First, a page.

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Shakespeare's First Folio Part 461

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Menen. And 'twas time for him too, Ile warrant him that: and he had stay'd by him, I would not haue been so fiddious'd, for all the Chests in Carioles, and the Gold that's in them. Is the Senate possest of this?

Volum. Good Ladies let's goe. Yes, yes, yes: The Senate ha's Letters from the Generall, wherein hee giues my Sonne the whole Name of the Warre: he hath in this action out-done his former deeds doubly

Valer. In troth, there's wondrous things spoke of him

Menen. Wondrous: I, I warrant you, and not without his true purchasing

Virgil. The G.o.ds graunt them true



Volum. True? pow waw

Mene. True? Ile be sworne they are true: where is hee wounded, G.o.d saue your good Worships? Martius is comming home: hee ha's more cause to be prowd: where is he wounded?

Volum. Ith' Shoulder, and ith' left Arme: there will be large Cicatrices to shew the People, when hee shall stand for his place: he receiued in the repulse of Tarquin seuen hurts ith' Body

Mene. One ith' Neck, and two ith' Thigh, there's nine that I know

Volum. Hee had, before this last Expedition, twentie fiue Wounds vpon him

Mene. Now it's twentie seuen; euery gash was an Enemies Graue. Hearke, the Trumpets.

A showt, and flourish.

Volum. These are the Vshers of Martius: Before him, hee carryes Noyse; And behinde him, hee leaues Teares: Death, that darke Spirit, in's neruie Arme doth lye, Which being aduanc'd, declines, and then men dye.

A Sennet. Trumpets sound. Enter Cominius the Generall, and t.i.tus Latius: betweene them Coriola.n.u.s, crown'd with an Oaken Garland, with Captaines and Souldiers, and a Herauld.

Herauld. Know Rome, that all alone Martius did fight Within Corioles Gates: where he hath wonne, With Fame, a Name to Martius Caius: These in honor followes Martius Caius Coriola.n.u.s.

Welcome to Rome, renowned Coriola.n.u.s.

Sound. Flourish.

All. Welcome to Rome, renowned Coriola.n.u.s

Coriol. No more of this, it does offend my heart: pray now no more

Com. Looke, Sir, your Mother

Coriol. Oh! you haue, I know, pet.i.tion'd all the G.o.ds for my prosperitie.

Kneeles.

Volum. Nay, my good Souldier, vp: My gentle Martius, worthy Caius, And by deed-atchieuing Honor newly nam'd, What is it (Coriola.n.u.s) must I call thee?

But oh, thy Wife

Corio. My gracious silence, hayle: Would'st thou haue laugh'd, had I come Coffin'd home, That weep'st to see me triumph? Ah my deare, Such eyes the Widowes in Carioles were, And Mothers that lacke Sonnes

Mene. Now the G.o.ds Crowne thee

Com. And liue you yet? Oh my sweet Lady, pardon

Volum. I know not where to turne.

Oh welcome home: and welcome Generall, And y'are welcome all

Mene. A hundred thousand Welcomes: I could weepe, and I could laugh, I am light, and heauie; welcome: A Curse begin at very root on's heart, That is not glad to see thee.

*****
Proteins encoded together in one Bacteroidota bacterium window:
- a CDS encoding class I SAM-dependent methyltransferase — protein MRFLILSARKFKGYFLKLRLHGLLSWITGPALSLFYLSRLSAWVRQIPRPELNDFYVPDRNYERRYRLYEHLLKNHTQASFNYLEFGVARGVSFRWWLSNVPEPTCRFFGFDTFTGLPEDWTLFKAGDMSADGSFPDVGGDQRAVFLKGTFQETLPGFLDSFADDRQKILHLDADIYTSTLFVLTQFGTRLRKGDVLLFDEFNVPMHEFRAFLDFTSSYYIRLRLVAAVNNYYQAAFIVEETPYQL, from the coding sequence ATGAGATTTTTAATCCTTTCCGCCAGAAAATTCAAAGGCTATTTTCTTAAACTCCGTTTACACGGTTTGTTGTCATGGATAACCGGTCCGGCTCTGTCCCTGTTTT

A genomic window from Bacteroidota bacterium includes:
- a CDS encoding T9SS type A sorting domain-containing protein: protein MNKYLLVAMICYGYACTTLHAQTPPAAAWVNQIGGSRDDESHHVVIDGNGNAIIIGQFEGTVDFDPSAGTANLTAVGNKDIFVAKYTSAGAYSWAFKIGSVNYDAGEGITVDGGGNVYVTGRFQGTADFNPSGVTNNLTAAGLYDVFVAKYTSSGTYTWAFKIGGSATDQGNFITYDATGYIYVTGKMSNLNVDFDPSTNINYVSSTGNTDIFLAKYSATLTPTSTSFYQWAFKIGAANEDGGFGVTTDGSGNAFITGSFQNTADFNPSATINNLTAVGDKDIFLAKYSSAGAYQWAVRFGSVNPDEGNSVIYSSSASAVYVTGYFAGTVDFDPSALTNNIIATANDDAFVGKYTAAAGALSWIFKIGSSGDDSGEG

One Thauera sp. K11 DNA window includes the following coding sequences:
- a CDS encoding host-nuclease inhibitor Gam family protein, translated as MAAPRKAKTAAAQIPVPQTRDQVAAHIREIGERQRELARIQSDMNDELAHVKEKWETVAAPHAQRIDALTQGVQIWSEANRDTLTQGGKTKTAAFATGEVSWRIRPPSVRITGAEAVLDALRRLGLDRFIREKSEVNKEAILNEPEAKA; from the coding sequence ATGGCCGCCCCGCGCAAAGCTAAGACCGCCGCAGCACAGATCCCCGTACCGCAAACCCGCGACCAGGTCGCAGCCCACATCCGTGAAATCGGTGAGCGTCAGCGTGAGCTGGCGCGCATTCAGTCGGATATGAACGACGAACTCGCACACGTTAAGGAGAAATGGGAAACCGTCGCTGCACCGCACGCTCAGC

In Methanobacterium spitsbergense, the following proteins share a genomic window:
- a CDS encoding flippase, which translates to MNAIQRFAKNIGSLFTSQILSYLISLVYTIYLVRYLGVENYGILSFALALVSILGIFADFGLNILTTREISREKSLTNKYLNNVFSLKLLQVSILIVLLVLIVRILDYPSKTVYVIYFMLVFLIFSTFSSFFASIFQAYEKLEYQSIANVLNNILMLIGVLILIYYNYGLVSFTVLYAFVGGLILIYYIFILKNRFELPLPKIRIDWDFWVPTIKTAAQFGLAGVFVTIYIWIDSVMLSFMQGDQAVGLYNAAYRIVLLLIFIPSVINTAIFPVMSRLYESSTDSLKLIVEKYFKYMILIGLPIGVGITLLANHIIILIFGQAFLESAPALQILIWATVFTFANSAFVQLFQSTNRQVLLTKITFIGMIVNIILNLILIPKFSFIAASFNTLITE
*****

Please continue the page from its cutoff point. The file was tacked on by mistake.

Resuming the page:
You are three, that Rome should dote on: Yet by the faith of men, we haue Some old Crab-trees here at home, That will not be grafted to your Rallish.

Yet welcome Warriors: Wee call a Nettle, but a Nettle; And the faults of fooles, but folly

Com. Euer right

Cor. Menenius, euer, euer

Herauld. Giue way there, and goe on

Cor. Your Hand, and yours?

Ere in our owne house I doe shade my Head, The good Patricians must be visited, From whom I haue receiu'd not onely greetings, But with them, change of Honors

Volum. I haue liued, To see inherited my very Wishes, And the Buildings of my Fancie: Onely there's one thing wanting, Which (I doubt not) but our Rome Will cast vpon thee

Cor. Know, good Mother, I had rather be their seruant in my way, Then sway with them in theirs

Com. On, to the Capitall.

Flourish. Cornets.

Exeunt. in State, as before.

Enter Brutus and Scicinius

Bru. All tongues speake of him, and the bleared sights Are spectacled to see him. Your pratling Nurse Into a rapture lets her Baby crie, While she chats him: the Kitchin Malkin pinnes Her richest Lockram 'bout her reechie necke, Clambring the Walls to eye him: Stalls, Bulkes, Windowes, are smother'd vp, Leades fill'd, and Ridges hors'd With variable Complexions; all agreeing In earnestnesse to see him: seld-showne Flamins Doe presse among the popular Throngs, and puffe To winne a vulgar station: our veyl'd Dames Commit the Warre of White and Damaske In their nicely gawded Cheekes, toth' wanton spoyle Of Phoebus burning Kisses: such a poother, As if that whatsoeuer G.o.d, who leades him, Were slyly crept into his humane powers, And gaue him gracefull posture

Scicin. On the suddaine, I warrant him Consull

Brutus. Then our Office may, during his power, goe sleepe

Scicin. He cannot temp'rately transport his Honors, From where he should begin, and end, but will Lose those he hath wonne

Brutus. In that there's comfort

Scici. Doubt not, The Commoners, for whom we stand, but they Vpon their ancient mallice, will forget With the least cause, these his new Honors, Which that he will giue them, make I as little question, As he is prowd to doo't

Brutus. I heard him sweare, Were he to stand for Consull, neuer would he Appeare i'th' Market place, nor on him put The Naples Vesture of Humilitie, Nor shewing (as the manner is) his Wounds Toth' People, begge their stinking Breaths

Scicin. 'Tis right

Brutus. It was his word: Oh he would misse it, rather then carry it, But by the suite of the Gentry to him, And the desire of the n.o.bles

Scicin. I wish no better, then haue him hold that purpose, and to put it in execution

Brutus. 'Tis most like he will

Scicin. It shall be to him then, as our good wills; a sure destruction

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Shakespeare's First Folio Part 461 summary

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